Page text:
Terry Teachout reminds us that debates about the proper tenor of literary reviews are nothing new. He quotes Cyril Connolly’s advice to would-be critics, from The Condemned Playground, published in 1945:
What advice, then, would I give to someone forcedâ€”for no one could be willingâ€”to become a reviewer? Firstly, never praise; praise dates you. In reviewing a book you like, write for the author; in reviewing any other, write for the public. Read the books you review, but you should need only to skim a page to settle if they are worth reviewing. Never touch novels written by your friends. Remember that the object of the critic is to revenge himself on the creator, and his method must depend on whether the book is good or bad, whether he dare condemn it himself or must lie quiet and let it blow over….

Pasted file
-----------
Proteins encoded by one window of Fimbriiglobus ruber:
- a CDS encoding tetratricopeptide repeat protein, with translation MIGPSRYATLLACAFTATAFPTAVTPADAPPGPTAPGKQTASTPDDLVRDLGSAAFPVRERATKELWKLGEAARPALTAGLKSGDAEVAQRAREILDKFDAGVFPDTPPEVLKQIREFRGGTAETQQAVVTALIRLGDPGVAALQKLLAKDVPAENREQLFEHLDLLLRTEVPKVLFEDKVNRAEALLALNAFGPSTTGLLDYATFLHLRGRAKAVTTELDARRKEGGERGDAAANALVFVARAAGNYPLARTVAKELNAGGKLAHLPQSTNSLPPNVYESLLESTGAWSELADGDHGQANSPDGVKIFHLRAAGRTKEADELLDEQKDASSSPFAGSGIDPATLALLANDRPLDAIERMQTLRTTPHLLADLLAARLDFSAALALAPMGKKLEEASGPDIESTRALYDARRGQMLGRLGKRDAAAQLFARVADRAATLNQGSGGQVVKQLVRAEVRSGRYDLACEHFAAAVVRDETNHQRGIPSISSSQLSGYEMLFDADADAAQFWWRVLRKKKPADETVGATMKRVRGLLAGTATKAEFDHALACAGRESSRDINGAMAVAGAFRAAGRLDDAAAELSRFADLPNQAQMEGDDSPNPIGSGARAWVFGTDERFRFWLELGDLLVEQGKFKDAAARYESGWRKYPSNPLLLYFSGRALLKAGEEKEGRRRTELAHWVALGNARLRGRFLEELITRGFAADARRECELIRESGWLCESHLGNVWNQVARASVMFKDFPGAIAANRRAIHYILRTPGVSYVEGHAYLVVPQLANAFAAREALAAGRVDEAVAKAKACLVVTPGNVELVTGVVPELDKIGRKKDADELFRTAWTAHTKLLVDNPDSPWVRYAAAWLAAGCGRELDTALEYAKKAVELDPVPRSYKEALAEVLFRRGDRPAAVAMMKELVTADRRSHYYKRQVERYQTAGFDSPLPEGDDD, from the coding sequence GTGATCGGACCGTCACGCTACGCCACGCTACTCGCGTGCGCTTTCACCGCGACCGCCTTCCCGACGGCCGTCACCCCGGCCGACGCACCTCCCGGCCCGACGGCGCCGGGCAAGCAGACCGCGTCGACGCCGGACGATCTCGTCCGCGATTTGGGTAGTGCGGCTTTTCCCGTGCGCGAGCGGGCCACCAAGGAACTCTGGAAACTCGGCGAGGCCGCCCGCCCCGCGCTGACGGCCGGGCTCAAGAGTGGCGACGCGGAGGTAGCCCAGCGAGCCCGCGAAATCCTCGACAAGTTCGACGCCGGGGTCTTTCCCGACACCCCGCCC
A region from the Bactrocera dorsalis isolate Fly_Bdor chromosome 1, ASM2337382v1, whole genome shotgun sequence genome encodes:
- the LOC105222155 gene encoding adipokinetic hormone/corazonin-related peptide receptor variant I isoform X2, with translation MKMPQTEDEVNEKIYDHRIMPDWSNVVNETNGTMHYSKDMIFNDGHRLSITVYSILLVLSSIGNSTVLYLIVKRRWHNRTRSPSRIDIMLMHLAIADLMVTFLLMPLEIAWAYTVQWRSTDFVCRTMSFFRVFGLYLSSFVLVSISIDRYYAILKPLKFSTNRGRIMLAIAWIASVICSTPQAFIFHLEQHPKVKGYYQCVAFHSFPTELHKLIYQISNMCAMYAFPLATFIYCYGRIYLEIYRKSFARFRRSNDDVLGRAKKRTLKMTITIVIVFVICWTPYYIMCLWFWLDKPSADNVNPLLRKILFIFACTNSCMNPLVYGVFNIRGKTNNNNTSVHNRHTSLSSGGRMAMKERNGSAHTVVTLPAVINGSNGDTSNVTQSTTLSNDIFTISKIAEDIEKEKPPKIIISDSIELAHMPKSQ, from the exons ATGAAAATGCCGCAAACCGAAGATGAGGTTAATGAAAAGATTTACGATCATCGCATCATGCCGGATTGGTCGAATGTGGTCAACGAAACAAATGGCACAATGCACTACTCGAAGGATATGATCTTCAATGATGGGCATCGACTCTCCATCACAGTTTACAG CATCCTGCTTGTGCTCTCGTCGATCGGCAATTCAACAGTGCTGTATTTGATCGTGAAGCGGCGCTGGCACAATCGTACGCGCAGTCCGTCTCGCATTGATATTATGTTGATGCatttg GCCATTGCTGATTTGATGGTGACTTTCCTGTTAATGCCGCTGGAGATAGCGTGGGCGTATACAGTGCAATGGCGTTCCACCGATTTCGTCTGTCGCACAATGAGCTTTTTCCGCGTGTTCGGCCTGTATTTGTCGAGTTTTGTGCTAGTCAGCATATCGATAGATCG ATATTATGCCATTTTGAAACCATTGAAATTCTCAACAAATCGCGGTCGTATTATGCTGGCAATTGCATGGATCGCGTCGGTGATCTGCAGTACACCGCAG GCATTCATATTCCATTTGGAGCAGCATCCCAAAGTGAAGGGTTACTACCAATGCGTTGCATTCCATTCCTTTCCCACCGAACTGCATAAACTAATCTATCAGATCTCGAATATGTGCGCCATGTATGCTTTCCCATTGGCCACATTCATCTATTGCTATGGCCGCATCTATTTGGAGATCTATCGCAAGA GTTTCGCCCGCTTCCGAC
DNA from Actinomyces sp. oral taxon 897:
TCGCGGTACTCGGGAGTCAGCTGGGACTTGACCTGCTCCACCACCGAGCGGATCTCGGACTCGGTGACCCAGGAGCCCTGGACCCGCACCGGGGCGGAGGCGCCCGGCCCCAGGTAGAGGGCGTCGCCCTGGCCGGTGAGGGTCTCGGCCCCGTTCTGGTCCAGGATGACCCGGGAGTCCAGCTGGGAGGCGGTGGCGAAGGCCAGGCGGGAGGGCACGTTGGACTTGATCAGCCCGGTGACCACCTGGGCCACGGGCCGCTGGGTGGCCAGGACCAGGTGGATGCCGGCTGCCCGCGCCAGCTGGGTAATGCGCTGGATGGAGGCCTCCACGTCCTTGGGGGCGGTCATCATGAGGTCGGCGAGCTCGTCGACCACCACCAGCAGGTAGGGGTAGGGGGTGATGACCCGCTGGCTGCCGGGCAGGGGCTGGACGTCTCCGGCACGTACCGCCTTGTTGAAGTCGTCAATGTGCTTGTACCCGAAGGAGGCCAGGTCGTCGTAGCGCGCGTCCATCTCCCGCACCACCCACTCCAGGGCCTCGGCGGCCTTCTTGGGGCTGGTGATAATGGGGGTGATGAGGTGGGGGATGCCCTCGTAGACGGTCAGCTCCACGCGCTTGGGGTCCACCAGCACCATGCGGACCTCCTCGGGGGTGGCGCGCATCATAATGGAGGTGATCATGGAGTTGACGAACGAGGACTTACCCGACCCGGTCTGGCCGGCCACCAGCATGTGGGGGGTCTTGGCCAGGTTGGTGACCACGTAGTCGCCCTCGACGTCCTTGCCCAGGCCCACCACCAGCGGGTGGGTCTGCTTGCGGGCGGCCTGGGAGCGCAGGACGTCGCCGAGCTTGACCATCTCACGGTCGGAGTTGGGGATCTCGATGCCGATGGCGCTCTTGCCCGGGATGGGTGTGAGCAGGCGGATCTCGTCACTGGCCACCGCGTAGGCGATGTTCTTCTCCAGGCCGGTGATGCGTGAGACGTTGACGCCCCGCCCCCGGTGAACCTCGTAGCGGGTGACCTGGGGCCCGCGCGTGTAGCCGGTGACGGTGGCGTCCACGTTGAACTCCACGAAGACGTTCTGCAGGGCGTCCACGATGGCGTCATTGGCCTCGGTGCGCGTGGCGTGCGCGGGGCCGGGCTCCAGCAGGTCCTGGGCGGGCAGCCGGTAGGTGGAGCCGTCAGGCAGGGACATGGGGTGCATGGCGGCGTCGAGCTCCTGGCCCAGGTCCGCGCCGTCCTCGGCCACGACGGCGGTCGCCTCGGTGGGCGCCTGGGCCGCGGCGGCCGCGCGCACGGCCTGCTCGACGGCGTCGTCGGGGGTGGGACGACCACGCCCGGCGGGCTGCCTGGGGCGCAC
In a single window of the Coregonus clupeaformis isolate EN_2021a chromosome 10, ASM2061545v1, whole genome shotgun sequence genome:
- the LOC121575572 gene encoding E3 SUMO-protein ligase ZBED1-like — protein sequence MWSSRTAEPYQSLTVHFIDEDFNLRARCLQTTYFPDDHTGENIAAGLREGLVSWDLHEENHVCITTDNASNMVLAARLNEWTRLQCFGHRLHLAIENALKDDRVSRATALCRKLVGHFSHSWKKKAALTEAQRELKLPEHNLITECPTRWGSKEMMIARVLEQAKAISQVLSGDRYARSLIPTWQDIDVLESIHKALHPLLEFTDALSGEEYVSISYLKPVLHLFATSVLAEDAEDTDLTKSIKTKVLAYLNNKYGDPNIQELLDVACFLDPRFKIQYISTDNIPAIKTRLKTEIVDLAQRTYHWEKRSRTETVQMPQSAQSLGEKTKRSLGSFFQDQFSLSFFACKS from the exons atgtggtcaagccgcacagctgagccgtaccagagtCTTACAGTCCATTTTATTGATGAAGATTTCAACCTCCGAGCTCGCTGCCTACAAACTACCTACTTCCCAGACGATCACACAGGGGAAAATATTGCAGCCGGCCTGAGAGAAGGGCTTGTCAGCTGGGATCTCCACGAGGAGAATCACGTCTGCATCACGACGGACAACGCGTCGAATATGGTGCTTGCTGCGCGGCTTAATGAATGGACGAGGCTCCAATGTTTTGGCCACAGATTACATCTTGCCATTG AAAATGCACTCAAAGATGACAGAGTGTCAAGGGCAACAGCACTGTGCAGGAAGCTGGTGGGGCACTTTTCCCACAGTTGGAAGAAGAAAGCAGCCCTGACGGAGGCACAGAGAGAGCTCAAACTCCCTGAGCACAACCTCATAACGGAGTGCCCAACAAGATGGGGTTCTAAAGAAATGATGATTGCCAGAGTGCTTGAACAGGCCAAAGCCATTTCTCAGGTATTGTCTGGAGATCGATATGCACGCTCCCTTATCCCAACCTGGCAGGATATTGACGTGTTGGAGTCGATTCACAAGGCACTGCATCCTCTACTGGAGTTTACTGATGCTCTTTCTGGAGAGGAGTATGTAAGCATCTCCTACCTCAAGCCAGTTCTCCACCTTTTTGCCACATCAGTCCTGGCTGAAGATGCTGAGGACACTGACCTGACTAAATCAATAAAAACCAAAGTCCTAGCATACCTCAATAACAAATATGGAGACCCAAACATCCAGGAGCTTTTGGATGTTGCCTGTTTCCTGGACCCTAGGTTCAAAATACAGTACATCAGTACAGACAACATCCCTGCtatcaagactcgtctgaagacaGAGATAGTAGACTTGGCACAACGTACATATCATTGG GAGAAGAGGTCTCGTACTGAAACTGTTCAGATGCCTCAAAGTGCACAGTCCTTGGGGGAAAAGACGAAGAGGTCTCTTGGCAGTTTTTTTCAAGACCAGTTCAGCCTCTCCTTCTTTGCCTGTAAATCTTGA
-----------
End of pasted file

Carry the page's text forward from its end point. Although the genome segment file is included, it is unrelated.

More good Connolly advice: “Better to write for yourself and have no public, than write for the public and have no self.”